Jerry Jones Recommends Changes to NFL Marijuana Policy ⋆
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Jerry Jones Recommends Changes to NFL Marijuana Policy

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Jerry Jones Recommends Changes to NFL Marijuana Policy

Jerry Jones Recommends Changes to NFL Marijuana Policy

At an NFL owners-only meeting last week, the Cowboys’ Jerry Jones reportedly spoke on a few issues, two of which were Roger Goodell’s salary and off-field conduct investigations to name a couple. Perhaps the most interesting, though, was a push by Jones for the NFL to end its testing for and bans against marijuana use for players.

As reported by PFT’s Mike Florio, Jones was reminded that the drug policy is part of the Collective Bargaining Agreement and would have to be handled during a labor negotiation. The current CBA is set to expire after the 2020 season. While it is tougher for changes to occur outside of the expiration years and negotiation periods, there are mechanisms for this if both parties are in agreement.

Cowboys Headlines - NFL Rule Changes Are NOT Improvements 4

Jerry Jones and Roger Goodell (Michael Ainsworth/The Dallas Morning News)

Even if it will be four years from now, a change in the NFL’s stance against marijuana would be in keeping with the change seen throughout the country. As of the writing of this article, eight states and the District of Columbia have legalized recreational marijuana use and twenty-one others have approved medical use.

Eight NFL teams play in the areas where recreational use is legal. Another fifteen teams are in the states where only medical use is allowed. That’s nearly 72% of the NFL’s franchises.

About two months ago we shared the comments from the director of the NFL Players Association, DeMaurice Smith, concerning the marijuana issue in pro football. He was clearly in favor of a full review of the league’s policies based on the changing national viewpoint towards marijuana and the evolving research in the medical community.

With still over a quarter of its teams playing in states where marijuana is illegal, the NFL is still in a delicate position. Not testing for marijuana could be viewed as a circumvention of state laws and bring them into conflict with certain groups and governmental bodies. On the other hand, countless Americans go to work every day without ever facing drug testing.

The simplest answer would seem to be that the NFL no longer test for marijuana but still have penalties in place for players who break their state laws. This would take the league out of the discussion, mostly, and put the onus back on the local authorities to be the law enforcers. At the same time, it would hold up whatever veil of moral authority the NFL stills wants to preserve.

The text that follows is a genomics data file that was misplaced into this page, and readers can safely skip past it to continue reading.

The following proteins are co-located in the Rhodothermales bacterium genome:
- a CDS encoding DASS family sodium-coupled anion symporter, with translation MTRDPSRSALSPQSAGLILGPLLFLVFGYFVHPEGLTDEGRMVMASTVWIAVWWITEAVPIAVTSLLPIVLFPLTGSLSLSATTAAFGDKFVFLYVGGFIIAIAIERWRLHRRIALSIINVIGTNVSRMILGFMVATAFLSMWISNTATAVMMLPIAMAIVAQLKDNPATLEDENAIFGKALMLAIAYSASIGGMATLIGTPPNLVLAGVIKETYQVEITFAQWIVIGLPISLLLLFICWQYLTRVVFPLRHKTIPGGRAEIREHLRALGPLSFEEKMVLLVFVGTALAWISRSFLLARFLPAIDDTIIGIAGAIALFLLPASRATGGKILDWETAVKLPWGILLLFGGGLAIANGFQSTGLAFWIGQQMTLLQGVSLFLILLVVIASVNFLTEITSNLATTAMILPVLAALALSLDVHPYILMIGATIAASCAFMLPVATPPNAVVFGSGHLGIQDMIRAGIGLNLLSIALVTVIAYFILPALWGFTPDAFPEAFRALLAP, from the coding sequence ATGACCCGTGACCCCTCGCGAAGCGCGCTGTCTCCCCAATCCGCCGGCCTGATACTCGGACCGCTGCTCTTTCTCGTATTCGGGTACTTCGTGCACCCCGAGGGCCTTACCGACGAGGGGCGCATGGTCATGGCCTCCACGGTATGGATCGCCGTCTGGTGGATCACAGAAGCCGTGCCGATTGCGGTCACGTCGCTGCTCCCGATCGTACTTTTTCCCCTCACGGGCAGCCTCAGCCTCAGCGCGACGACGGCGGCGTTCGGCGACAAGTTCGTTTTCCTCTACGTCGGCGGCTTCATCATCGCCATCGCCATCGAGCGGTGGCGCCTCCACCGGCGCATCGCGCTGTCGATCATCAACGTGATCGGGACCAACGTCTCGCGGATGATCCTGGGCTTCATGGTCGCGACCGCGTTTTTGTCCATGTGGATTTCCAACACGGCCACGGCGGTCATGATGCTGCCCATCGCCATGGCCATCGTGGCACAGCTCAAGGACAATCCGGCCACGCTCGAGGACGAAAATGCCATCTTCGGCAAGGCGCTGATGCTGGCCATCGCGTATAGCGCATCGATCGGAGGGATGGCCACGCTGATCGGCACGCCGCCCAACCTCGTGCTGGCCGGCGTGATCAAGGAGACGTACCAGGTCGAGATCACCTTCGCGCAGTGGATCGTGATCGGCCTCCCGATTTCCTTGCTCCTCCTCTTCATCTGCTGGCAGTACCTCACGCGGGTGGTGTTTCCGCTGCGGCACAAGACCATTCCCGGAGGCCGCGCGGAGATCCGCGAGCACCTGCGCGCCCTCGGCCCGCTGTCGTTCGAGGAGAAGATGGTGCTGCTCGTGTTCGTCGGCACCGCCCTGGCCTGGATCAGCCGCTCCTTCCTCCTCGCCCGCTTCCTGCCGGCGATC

The NFL could use a public relations win after several problematic years with concussion research, domestic violence issues, and Deflategate. While there are still many in the United States who do not support marijuana legalization, they appear to now be the ever-dwindling minority.

It’s rare that the NFL is out in front on social issues. They have an opportunity to at least keep pace here while also looking more concerned about their players. Opening the door to medical marijuana, at least superficially, could be seen as a positive step against some of the concussion and other health issues that have worked against the league;s reputation.

When one of the NFL’s most influential owners talks, people listen. Considering that Texas doesn’t yet have legalized marijuana, Jerry Jones’ desire to speak on this issue make it even more noteworthy. He’s trying to look ahead and keep the NFL in step with the times, rather trying to play catch up.

Jess Haynie

Cowboys fan since 1992, blogger since 2011. Bringing you the objectivity of an outside perspective with the passion of a die-hard fan. I love to talk to my readers, so please comment on any article and I'll be sure to respond!

5 Comments
  • Russ_Te

    Finally Quincy Carter can get back in the NFL… ;^)

    • Jess Haynie

      Handing it off to Ricky Williams.

  • Russ_Te

    Good & wise way to handle it.

    Jerry just wants to minimize his suspended players of course. But effectively he is acting just as Tex Schramm did all those years – that is to push the league pro-actively into the future.

    https://en.wikipedia.org/wiki/Tex_Schramm

  • Bret Lewis

    So even if the policy is changed, it couldn’t happen until 2020. Right?

    • Jess Haynie

      No, the league and players union can agree to changes anytime they want. It’s just harder to do outside of the normal negotiating periods because you don’t have the same give-and-take and bargaining ability without all of the other possible issues on the table.

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